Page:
For further information on this topic please contact Michael D Schafler or Ara Basmadjian at Dentons Canada LLP by telephone (+1 416 863 4511), fax (+1 416 863 4592) or email ([email protected] or [email protected]).

Endnotes

(1) Payette v Guay inc, 2013 SCC 45.

(2) Ibid at para 2.

(3) Martin v ConCreate USL Ltd Partnership, 2012 ONSC 1840, 348 DLR (4th) 526, 2012 CarswellOnt 3701 at para 5.

(4) Angela Swan and Jakub Adamski, Canadian Contract Law, 3d ed (Markham, ON: LexisNexis Canada Inc, 2012) at § 9.253.

(5) JG Collins Insurance Agencies Ltd v Elsley, [1978] 2 SCR 916, 83 DLR (3d) 1, 1978 CarswellOnt 1235 at para 13.

(6) Ibid.

(7) Nordenfelt v Maxim Nordenfelt Guns & Ammunition Co Ltd, [1894] AC 535.

(8) Elsley, supra note 5 at para 13.

(9) Ibid.

(10) Ibid at para 19.

(11) Ibid at para 26.

(12) KRG Insurance Brokers (Western) Inc v Shafron, [2009] 1 SCR 157, 301 DLR (4th) 522, 2009 CarswellBC 79.

(13) Geoff R Hall, Canadian Contractual Interpretation Law, 2d ed (Markham, ON: LexisNexis Canada Inc, 2012) at 318.

(14) KRG, supra note 12 at para 27.

(15) Martin, supra note 3 at para 25.

(16) Globex Foreign Exchange Corp v Kelcher, 2011 ABCA 240, 48 Alta LR (5th) 215, 2011 CarswellAlta 1356 at para 20.

(17) KRG, supra note 12 at paras 57-58.

(18) Duncan Sabine Collyer Partners LLP v Campbell, 2011 MBQB 302, 272 Man R (2d) 234, 2011 CarswellMan 656.

(19) Ibid at para 54.

(20) Richard D Leblanc and David Reynolds, "Drafting Enforceable Non-Compete Covenants" (2011) 20:8 Canadian Corporate Counsel 116 at 117.

(21) Vancouver Malt and Sake Brewing Company v Vancouver Breweries, [1934] AC 181.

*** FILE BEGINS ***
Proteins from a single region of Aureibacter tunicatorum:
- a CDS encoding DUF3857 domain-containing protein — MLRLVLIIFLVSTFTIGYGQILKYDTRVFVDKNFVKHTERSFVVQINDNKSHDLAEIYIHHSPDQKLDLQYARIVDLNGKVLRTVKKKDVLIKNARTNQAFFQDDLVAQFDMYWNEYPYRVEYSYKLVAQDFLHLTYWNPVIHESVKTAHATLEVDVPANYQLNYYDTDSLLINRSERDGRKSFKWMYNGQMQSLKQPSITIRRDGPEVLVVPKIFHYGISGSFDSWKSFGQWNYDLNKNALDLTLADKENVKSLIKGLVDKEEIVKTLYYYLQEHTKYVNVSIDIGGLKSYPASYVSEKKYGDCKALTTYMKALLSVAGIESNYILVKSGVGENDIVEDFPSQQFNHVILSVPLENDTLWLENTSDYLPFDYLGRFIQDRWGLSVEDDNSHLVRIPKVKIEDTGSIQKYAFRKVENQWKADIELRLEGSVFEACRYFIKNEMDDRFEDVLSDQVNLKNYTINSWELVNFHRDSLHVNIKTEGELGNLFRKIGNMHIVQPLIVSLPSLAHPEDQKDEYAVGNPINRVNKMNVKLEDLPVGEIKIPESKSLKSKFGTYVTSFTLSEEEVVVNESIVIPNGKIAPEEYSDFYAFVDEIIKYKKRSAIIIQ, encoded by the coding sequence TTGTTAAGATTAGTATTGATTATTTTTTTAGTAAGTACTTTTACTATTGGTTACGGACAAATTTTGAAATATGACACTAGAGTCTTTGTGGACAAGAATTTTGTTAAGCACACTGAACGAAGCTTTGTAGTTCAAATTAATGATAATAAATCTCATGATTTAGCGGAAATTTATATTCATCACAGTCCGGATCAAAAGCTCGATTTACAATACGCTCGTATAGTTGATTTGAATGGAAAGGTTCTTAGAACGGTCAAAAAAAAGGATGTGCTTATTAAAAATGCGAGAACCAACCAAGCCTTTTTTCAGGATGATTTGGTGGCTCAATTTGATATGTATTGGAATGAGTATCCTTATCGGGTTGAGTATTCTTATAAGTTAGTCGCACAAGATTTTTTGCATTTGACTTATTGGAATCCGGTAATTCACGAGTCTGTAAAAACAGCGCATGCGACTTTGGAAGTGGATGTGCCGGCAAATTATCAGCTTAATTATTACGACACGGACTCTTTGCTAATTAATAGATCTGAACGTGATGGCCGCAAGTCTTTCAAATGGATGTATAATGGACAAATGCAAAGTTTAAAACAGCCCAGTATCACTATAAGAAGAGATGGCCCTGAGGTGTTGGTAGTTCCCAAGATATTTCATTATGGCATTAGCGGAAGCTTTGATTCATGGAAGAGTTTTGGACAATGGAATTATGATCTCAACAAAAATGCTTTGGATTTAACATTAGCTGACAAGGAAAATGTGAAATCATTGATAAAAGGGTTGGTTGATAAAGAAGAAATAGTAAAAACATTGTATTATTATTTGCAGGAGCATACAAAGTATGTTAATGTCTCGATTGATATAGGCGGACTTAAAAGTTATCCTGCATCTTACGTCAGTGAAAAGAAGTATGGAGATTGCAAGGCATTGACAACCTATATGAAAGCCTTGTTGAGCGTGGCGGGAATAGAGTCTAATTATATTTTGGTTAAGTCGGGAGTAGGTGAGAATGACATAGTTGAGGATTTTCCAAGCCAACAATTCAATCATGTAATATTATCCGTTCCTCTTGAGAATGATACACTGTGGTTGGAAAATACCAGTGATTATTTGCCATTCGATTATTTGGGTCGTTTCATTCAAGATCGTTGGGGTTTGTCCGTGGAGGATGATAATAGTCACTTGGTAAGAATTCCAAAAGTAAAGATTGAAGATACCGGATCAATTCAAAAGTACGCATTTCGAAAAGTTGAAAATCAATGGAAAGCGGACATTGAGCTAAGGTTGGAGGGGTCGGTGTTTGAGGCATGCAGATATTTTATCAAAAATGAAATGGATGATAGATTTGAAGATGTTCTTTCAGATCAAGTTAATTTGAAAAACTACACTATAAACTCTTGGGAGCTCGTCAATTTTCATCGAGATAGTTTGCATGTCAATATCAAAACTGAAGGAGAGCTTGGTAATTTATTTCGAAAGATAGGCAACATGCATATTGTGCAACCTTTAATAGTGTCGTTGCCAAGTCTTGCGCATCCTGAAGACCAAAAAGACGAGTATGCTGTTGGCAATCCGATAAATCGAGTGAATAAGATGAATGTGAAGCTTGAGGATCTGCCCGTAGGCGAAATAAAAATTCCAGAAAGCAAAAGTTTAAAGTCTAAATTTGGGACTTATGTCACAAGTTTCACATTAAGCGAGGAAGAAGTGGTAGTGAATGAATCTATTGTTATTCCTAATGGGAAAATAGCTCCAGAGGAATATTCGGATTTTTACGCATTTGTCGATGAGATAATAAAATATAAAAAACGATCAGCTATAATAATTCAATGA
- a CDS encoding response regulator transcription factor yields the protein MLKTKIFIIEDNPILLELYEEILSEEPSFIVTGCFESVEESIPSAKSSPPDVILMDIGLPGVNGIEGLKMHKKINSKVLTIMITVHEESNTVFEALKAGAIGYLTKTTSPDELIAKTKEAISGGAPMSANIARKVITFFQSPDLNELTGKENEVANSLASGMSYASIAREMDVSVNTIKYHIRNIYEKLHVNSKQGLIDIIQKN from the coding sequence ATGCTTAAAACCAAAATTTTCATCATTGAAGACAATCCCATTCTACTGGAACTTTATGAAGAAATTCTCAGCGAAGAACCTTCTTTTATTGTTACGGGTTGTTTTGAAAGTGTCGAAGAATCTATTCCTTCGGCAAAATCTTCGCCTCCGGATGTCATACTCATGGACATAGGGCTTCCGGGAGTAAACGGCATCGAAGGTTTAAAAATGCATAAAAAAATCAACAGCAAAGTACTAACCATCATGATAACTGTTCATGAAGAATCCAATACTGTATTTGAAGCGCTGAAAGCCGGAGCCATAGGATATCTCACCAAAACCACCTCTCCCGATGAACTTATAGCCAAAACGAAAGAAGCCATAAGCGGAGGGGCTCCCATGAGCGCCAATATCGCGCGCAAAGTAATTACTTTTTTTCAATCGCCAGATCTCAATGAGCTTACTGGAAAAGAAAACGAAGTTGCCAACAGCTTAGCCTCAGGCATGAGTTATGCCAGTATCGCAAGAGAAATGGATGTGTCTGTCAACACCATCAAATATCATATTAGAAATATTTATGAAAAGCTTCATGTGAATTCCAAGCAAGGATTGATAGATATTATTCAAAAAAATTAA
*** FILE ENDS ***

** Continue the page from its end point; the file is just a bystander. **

(22) Ibid at 190.

(23) Tank Lining Corp v Dunlop Industries Ltd (1982), 40 OR (2d) 219, 140 DLR (3d) 659, 1982 CarswellOnt 780 at paras 15-16; see also Leblanc and Reynolds, supra note 20 at 117.

(24) Martin, supra note 3.

(25) Ibid at para 31.

(26) McAllister v Cardinal, [1965] 1 OR 221, 47 DLR (2d) 313, 1964 CarswellOnt 169 at para 9.

(27) Leblanc and Reynolds, supra note 20 at 117-118.

(28) Dale & Co v Land (1987), 56 Alta LR (2d) 107, 84 AR 52, 1987 CarswellAlta 249.

(29) Ibid at para 9.

(30) Tank Lining, supra note 23.

(31) Ibid at para 25; see also Cardinal, supra note 26 at para 9.

(32) Connors Brothers Ltd v Connors, [1941] 3 WWR 666, [1940] 4 All ER 179, 1940 CarswellNat 46.

(33) Ibid at para 38-39.

(34) Cope v Harasimo (1964), 50 WWR 639, 48 DLR (2d) 744, 1964 CarswellBC 202.

(35) Ibid at para 9.

(36) Ibid.

(37) Dyform Engineering Ltd v Ittup Hollowcore International Ltd, [1985] BCWLD 1699, 19 BLR 1, 1982 CarswellBC 473.

(38) Ibid at paras 87-91.

(39) Leblanc and Reynolds, supra note 20 at 118.

(40) Elsley, supra note 5 at para 19.

(41) Lyons v Multari (2000), 50 OR (3d) 526, 3 CCEL (3d) 34, 2000 CarswellOnt 3186.

(42) Ibid at para 31.

(43) Ibid at paras 39-47.

(44) Elsley, supra note 5 at para 26.

(45) Tank Lining, supra note 23 at para 36.

(46) Competition Act, RSC 1985, C-34.

(47) Tank Lining, supra note 23 at para 40; see also Martin, supra note 3 at para 37.

(48) Tank Lining, supra note 23 at para 46; see also GHL Fridman, The Law of Contract in Canada, 6th ed (Toronto: Carswell, 2011) at 397-398.

(49) Swan and Adamski, supra note 4 at § 9.260.

(50) Nordenfelt, supra note 7 at 566.

(51) Elsley, supra note 5 at paras 15-16.

(52) Rogers Communications Inc v Shaw Communications Inc, 2009 CanLII 48839.

(53) Ibid at para 39.

(54) Payette, supra note 1 at para 39.

(55) Ibid at para 44.

(56) Ibid at para 45.

(57) Ibid at para 46.

(58) Ibid at para 58.

(59) Martin, supra note 3 at para 42.

(60) Ibid at para 44.

(61) Transport North American Express Inc v New Solutions Financial Corp, 2004 SCC 7, [2004] 1 SCR 249, 2004 CarswellOnt 512 at para 57, Bastarache J, dissenting.

(62) Ibid at para 30.

(63) Blunt v De Palma, 2005 BCSC 992, 11 BLR (4th) 294, 2005 CarswellBC 1639.

(64) Ibid at para 59.

(65) Martin, supra note 3 at para 44.

(66) Transport, supra note 61.

(67) Ibid at para 47.

(68) Swan and Adamski, supra note 4 at § 9.270.